Cameron plan brings criticism from nurses

Conservative leader David Cameron has been criticised for claiming his plan to free GPs from Whitehall-imposed targets would empower nurses.

David Cameron
David Cameron

The leader of the opposition attended a conference on the future of nursing, held in London last month and promised that nurses would be able to spend more time with patients and enhance their roles under a Conservative government.

He said the government would free clinicians from targets and the DoH would be transformed into a 'Department of Public Health', focusing on prevention.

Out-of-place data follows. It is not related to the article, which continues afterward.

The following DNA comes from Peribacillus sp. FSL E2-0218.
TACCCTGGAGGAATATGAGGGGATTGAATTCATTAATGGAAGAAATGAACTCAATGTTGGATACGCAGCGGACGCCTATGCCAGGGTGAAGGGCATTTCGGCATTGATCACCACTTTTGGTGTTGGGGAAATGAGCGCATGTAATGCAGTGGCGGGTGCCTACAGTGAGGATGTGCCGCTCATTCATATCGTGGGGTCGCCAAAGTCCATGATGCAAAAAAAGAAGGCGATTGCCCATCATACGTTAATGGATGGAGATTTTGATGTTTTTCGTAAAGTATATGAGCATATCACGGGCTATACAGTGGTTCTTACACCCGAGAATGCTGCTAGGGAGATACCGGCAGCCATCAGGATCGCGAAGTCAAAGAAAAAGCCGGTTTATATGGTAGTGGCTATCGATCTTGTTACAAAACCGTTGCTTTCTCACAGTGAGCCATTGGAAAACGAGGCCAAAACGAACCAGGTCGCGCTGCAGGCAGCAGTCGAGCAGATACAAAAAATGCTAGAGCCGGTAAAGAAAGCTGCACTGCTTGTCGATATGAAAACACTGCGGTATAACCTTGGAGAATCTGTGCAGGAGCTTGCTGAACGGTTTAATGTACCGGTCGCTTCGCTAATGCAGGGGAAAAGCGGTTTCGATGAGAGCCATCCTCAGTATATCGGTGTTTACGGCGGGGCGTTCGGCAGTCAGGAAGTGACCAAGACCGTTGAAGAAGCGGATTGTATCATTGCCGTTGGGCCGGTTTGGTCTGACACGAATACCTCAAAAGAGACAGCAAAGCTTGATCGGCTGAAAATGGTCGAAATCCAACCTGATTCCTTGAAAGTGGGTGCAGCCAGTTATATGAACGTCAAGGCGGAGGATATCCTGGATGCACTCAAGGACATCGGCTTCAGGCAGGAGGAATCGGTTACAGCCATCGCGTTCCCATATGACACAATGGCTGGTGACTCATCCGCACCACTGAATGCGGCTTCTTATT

The plans would also give GPs full responsibility for health budgets and allow them to decide where their patients were treated.

When asked why his policy only referred to incentives for GPs to take on budgets, Mr Cameron said he felt that empowering GPs would also empower nurses.

However, Professor Dame Jill Macleod Clark, chair of the council of deans for nursing, told the conference that his remarks showed a 'societal belief that only doctors can lead'.

'Giving more power to GPs will do the opposite of empowering nurses', she said.

Shadow health secretary Andrew Lansley later admitted that the Conservatives had more work to do on 'getting the language' right in setting out their vision for empowering clinicians.

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